Three weeks ago I was doing this gig at Christ Church, Fitchburg. Now what on earth do they have to do with all of you? Well, for one, your rector was raised up by that congregation and sent off to seminary because of the love of God that was made known to her there. Two weeks ago I was not too far from here, at St. Stephen’s in Westborough. I know that like all of you they are doing good work with the Community Harvest Project. I know this because I heard about it at Diocesan Convention two weeks ago from Laura and the rector of St. Stephen’s, among others. My point is simply this: we all are one in mission, we all are one in call; our varied gifts united by Christ the Lord of all. That is what we just remembered again on All Saints Sunday and that is what we give thanks for at the end of this month when we gather together to ask the Lord’s blessing on Thanksgiving.
I knew this of course as a parish priest and I know you all know it too. But I’ve been living it in a new way this fall in my new ministry, shifting away from a focus on a single congregation in a suburb of Worcester to this larger entity we call a diocese, that stretches from Westborough to Williamstown. What I’m learning as I drive the Mass Pike is that the links that hold us together in mission and ministry as a diocese is an insight into what it means to be the Body of Christ.
Faith isn’t something static; a creed to be memorized (or worse still) a slogan or cliché that can fit on a bumper sticker. Faith is above all else trust: deep and abiding trust that God knows what God is doing and that God really does love us. From that place of trust, it seems to me, comes an awareness that we need to trust each other if we are to accomplish great things together. We need to trust in our own giftedness and in the giftedness of others. We won’t get it right all of the time to be sure. That’s why we need patience and kindness and gentleness and forgiveness. But faith still requires action—just like in Haggai’s day it required getting that Temple rebuilt. To take action we need courage.
The “courage to be”—Paul Tillich once wrote—is itself a sign of God’s presence in our midst. Tillich wrote those words at a time that he called “an age of anxiety”—in 1952. Now if we could go back sixty-one years and talk with good old Tillich wouldn’t you want to say something like, “Paul, you ain’t seen nothin’ yet!” But of course it really was a time of great anxiety. We tend to filter our memories through some old episode of “Father Knows Best” or “I Love Lucy.” But in hindsight it’s pretty obvious that the certitudes of that era were coming unglued pretty quickly—the role of women at home and in the workplace was being challenged, the Civil Rights movement was just over the horizon and the Cold War was in high gear, with school children practicing hiding under their desks. Sadly the more the world changes the more it stays the same. “Shelter in place” is not a new concept.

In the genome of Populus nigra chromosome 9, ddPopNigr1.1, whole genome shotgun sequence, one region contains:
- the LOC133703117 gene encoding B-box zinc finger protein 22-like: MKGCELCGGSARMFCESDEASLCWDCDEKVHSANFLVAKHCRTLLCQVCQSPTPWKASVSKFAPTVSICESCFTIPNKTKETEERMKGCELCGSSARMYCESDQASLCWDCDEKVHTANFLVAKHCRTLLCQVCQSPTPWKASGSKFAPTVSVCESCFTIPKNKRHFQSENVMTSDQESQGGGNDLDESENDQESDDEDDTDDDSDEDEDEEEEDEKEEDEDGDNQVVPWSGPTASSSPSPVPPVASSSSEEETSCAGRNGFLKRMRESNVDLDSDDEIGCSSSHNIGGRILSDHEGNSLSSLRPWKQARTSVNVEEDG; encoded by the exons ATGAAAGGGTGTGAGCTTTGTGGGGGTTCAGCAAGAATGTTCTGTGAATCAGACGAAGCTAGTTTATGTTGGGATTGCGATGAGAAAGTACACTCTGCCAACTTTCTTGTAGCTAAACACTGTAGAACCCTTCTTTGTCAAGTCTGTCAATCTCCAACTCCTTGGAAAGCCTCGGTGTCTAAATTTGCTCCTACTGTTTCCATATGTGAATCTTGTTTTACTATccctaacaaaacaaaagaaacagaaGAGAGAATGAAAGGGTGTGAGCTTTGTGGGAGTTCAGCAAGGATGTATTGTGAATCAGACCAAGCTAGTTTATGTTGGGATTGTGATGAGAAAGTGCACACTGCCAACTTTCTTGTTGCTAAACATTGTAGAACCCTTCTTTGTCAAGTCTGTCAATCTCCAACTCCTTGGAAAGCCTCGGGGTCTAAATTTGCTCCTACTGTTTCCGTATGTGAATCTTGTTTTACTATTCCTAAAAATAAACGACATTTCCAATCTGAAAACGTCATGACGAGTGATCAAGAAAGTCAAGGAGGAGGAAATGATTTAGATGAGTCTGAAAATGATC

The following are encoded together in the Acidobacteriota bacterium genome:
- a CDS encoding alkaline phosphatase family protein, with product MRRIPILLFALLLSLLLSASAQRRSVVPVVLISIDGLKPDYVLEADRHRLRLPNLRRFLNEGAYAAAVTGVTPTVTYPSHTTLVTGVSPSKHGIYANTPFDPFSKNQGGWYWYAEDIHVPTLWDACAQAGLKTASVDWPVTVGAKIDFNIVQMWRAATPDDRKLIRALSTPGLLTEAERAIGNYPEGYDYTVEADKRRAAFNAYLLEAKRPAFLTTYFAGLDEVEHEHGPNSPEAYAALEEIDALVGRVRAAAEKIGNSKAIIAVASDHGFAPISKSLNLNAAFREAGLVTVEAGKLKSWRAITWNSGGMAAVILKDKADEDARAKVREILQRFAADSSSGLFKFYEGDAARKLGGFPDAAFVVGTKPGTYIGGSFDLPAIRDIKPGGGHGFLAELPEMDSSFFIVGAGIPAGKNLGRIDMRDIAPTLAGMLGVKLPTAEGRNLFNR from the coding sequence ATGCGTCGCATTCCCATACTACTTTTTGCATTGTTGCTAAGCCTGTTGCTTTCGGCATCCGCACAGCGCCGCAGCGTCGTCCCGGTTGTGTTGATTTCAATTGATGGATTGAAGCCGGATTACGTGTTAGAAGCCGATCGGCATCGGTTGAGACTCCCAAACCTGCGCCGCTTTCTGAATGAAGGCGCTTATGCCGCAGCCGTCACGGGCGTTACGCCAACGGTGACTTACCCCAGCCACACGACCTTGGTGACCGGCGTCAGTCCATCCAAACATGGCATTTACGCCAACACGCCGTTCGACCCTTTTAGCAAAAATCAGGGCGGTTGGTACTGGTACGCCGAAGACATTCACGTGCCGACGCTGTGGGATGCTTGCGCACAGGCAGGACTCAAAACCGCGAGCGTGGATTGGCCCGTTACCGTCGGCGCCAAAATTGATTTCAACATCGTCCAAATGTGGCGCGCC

This is why we need the courage to be and the courage to stand and the courage to act and the courage to persevere: because all of these are signs of God’s presence in our midst. The courage to be alive in the face of death and the courage to love in the face of hate—these are outward and visible signs of God’s eternal presence in our midst and sure and certain signs of God’s Kingdom breaking in for those who have eyes to see. I have come to believe, therefore, that one of the most important things we can do for one another in Christian community is to en-courage one another. And conversely, one of the things that destroys community is when we sow the seeds of dis-couragement.
So back to that “cowardly lion.” The truth is that he was never really as cowardly as he thought he was. He mistakenly believed that courage was about not being afraid. But the fact of the matter is that true courage is about acting in spite of our fears. True courage is about facing our fears and still being strong. His friends saw bravery in him that he couldn’t see in himself—at least not until he had an outward and visible sign of it by drinking that strange elixir. In the film, as you probably remember, it’s a medal. But I prefer Baum’s original metaphor. Maybe it’s not even a stretch to think of it as sharing the cup of salvation, the wine we will pour again in a few moments—the elixir of Christ’s body and blood that gives us courage to continue the journey.
We are already Christ’s own. We have been claimed and sealed and marked and loved from before our births. We are already the Body and Blood of Christ as we come together: two or three, or a thirty or sixty or a hundred at a time. We are already the Body of Christ but we need reminders—we need signs. We need to get that “elixir” inside of our bodies so that it can become courage for us to do the work that God has given us to do.
Take courage, all you people of the land, says the LORD; work, for I am with you, says the LORD of hosts, according to the promise that I made you when you came out of Egypt. My spirit abides among you; do not fear.